Welcome to this post-Comic-Con, double-wide edition of FTW vs. WTF (and apologies for not posting one last week!). We thought it was summer, and that television news was supposed to be in hibernation, slumbering until the fall. But here we are still peeling our Game of Thrones and Dog With a Blog cosplays off our bodies after returning from San Diego, to say nothing of the fact that we're right in the middle of TCAs (the Television Critics Association press tour). Plus we're watching all sorts of new pilots, catching up on old favorites before they return (did you know the second season of Breaking Bad is STILL AWESOME?), and some "boring" summer programs have all of a sudden gotten interesting again (see below). Hence this extra-large serving of FTW vs. WTF. We hope you're hungry!
The series has shown lots of improvement in Season 6, and Sunday's "Don't You Feel Me" was one of its best episodes in long, long time. Yes on Pam and Eric killing those snipers! Yes on Bill compelling a bunch of guards to shoot each other and then ripping Governor Burrell's head off! Yes on Eric and Nora and Willa's great escape from Vamp Camp with a severed hand! Combine all that with the recent Season 7 renewal and showrunner Brian Buckner's stated desire to bring the show back to its roots, and we're pretty stoked about what might lie ahead.
It's scheduled to August 12, the day after BrBa debuts its final run of episodes, and the guys will be testing whether you can dissolve a body/bathtub/floor with hydrofluoric acid, whether you can use mercury fulminate crystals to build a grenade, and more. But we share Warming Glow's primary question: Will they be addressing the the physics of pizza-tossing, too?
Kicking off the show's first—and last—appearance at Comic-Con was this teaser featuring the now obviously adult actors (Nikita's Lyndsy Fonseca and Wizards of Waverly Place's David Henrie) who played Ted's offspring in Season 1. They're foul-mouthed, they've been living on spiders, and they're tired of the long-winded stories about the "endless parade of sluts" they've been hearing for last eight seasons. Well done, HIMYM—this is one of the funniest jokes you've written in years.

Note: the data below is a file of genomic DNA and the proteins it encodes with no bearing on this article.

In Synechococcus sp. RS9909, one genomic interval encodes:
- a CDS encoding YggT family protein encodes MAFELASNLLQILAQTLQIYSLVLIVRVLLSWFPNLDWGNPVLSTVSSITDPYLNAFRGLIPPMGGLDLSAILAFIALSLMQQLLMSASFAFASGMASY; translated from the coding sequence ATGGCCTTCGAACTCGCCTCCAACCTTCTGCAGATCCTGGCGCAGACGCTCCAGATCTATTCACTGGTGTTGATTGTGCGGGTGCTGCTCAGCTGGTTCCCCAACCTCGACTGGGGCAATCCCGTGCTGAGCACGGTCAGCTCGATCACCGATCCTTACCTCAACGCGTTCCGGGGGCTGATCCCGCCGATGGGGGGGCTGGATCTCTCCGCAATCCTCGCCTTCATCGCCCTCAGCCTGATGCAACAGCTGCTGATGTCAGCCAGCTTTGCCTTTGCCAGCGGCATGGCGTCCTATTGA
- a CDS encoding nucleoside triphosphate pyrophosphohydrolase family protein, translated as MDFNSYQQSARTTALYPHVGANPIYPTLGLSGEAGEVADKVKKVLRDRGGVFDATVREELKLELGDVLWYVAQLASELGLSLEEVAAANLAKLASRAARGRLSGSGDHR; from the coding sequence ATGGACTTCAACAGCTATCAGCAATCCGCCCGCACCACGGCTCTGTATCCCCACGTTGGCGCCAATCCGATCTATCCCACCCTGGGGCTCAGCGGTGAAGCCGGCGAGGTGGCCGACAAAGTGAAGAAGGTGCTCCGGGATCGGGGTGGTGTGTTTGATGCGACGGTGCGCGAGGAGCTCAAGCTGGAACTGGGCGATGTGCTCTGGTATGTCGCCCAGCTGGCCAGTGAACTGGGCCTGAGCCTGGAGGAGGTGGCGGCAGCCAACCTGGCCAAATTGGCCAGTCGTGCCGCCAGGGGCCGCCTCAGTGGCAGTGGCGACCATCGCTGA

Was there a point to this? Not really. But that doesn't mean it wasn't awesome.
The former Mr. Show co-stars, who are perhaps more well-known these days as "Better Call Saul" and Tobias Funke, respectively, will release Hollywood Said No!—a collection of rejected screenplays and sketches they wrote together—in September. Consider it pre-ordered.
The series' Comic-Con panel began with this In Memoriam montage that chronicled all the major character deaths of Seasons 1-3. Let it serve as a reminder that even though GoT is hella depressing sometimes, it still has a great sense of humor and is pretty effing awesome.
For a show that's always prided itself on exploring the depths of failure, the Season 5 capper provided some Hank and Dean with insight into what it means to move (or not move) past those failures. Sent off to stay with Action Man and Colonel Gentleman, they received glimpses at their respective futures of optimism/hitting on old ladies in nursing homes and being obsessed with when Salem on Sabrina the Teenage Witch was actually a cat instead of a puppet/realizing he'd likely stayed in India too long. All season, Dean had been moping about his clone origins while Hank had embraced the boy adventuring with gusto, and so Hank's response to the clone news—"That. Is. Awesome."—turned out to be just what Dean needed to hear to maybe just maybe get him out of his funk. Now can we please not have to wait two years for Season 6? PLEASE?
Sadly, the series itself has turned out to be a massive disappointment, but the halved cow from the pilot remains a highlight, and this little ditty rightfully gave the bisected bovine its due.
We have been in serious need of Legend of Korra news for months now, and the show's Comic-Con panel finally delivered. Attendees got to see the first episode of Book 2: Spirits (ALL OF THE JEALOUSY), a premiere "date" of September was announced (now we'd like something more precise, please), and it looks like this season will not only tell the story of the first Avatar, but in a beautifully different art style from the main show.